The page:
Following such a sublime set, it was going to be tough for Mallory Knox to top that, especially as it is still relatively early days for the headliners’ new Mikey Chapman-less line-up, and when I had chatted to the band’s guitarists, Joe Savins and James Gillett, earlier in the evening, they said themselves and the other members had been concerned throughout the tour whether their fans would accept Sam Douglas as the new frontman.

Mallory Knox band photo

However, the Cambridge four-piece needn’t have worried, as when they came on stage, one by one, there was such an almighty cheer from the crowd that they could have quite literally raised the roof off of The Sugarmill.

There were no drawn-out introductions following that, as the band launched full-throttle into their set, playing pretty much their entire back catalogue.

Sam wasn’t very animated, but he made the songs that had been sung originally by Mikey truly his own with a powerful vocal delivery.

When each track finished, the cheers grew louder and louder, and Sam did make a few references, albeit indirectly, to the tough time the collective had been having over the last couple of months, and when they had concluded, he took the time to thank everyone for sticking with them.

The set wasn’t very energetic, but it was effective, and it provided concrete proof that Mallory Knox have come through their recent trials and tribulations a stronger, more cohesive unit, and one that can look to the future with much optimism.










Mallory Knox band photo 2


In the second part of my interview with top alternative rock quartet Mallory Knox, their guitarists, Joe Savins and James Gillett, spoke to me about the band’s current UK tour, their journey and achievements over the last nine years, and the advice they would give to emerging outfits.

You said that ‘Black Holes’ was a taster of what was to come on the band’s fourth album. Have you set a date for its release yet?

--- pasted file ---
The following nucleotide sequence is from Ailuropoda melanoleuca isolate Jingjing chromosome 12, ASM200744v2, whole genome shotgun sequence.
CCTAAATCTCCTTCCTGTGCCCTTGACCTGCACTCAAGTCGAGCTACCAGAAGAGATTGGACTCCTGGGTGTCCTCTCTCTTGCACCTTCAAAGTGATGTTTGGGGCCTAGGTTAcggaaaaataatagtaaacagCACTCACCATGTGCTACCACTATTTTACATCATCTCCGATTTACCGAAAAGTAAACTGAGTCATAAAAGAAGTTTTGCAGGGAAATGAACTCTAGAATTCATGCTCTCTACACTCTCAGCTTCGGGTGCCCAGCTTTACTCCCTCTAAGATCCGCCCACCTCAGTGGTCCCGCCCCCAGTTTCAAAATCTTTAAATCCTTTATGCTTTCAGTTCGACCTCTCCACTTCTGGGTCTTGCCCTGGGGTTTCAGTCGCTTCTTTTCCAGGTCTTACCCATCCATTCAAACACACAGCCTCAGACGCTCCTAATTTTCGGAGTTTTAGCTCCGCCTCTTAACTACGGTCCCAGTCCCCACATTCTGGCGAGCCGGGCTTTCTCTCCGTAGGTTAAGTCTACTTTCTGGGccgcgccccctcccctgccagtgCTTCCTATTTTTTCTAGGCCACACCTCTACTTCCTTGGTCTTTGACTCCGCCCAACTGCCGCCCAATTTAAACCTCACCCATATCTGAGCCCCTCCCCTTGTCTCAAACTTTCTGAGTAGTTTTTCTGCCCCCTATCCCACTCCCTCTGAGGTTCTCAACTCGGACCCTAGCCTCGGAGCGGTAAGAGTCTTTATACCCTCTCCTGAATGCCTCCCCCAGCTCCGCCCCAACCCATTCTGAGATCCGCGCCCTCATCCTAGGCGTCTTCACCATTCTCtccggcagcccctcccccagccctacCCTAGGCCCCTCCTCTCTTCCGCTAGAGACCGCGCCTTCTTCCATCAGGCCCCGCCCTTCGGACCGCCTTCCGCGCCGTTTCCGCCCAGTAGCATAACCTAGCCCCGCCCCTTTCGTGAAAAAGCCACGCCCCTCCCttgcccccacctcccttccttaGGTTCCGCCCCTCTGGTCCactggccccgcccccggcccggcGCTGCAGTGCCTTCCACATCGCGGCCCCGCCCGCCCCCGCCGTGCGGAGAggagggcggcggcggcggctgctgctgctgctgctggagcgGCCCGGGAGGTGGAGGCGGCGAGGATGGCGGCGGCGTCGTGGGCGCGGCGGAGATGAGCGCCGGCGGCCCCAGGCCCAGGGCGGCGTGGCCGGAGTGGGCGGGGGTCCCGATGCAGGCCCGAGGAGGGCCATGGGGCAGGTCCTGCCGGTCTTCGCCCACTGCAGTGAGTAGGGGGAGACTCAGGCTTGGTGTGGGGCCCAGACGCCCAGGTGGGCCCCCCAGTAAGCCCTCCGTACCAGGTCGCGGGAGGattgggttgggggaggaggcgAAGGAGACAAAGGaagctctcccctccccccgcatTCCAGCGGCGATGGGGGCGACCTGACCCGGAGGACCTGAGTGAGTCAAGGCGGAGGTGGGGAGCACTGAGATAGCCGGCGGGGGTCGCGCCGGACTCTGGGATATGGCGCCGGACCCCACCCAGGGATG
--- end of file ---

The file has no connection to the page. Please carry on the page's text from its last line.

JOE SAVINS (lead guitar/backing vocals): No, we’re not even close, really. I mean we’ve only recently sorted out a new record deal, but the plan is to just keep on writing and capitalise on those moments, like we don’t think we’re going to go into a studio and record an entire album over a four-week period, I think we just want to keep writing, then recording, then write some more, then record some more, catch those moments of inspiration across the year, instead of recording it all in one go, then maybe writing something better, and then regretting that we didn’t put it on the album, or maybe realising that we want to change direction halfway through recording, we just want to give ourselves the best chance with this line-up change, and be as free and creative as possible, so to answer your question, no, there isn’t an album release date yet.

(Joe and James laugh)

You’re currently on a UK tour. How has that been going so far?

JOE: It’s been great. It’s just one of them, where everything feels like a massive judgement at the moment, rather like when we brought ‘Black Holes’ out, it’s the first time that we have done headline shows, and thought, “People may not like this“, because obviously, we’re playing old songs, but with Sam singing, and even though he wrote those songs, and in a way, he’s taken them back, you never know if people are going to accept it or not, you know.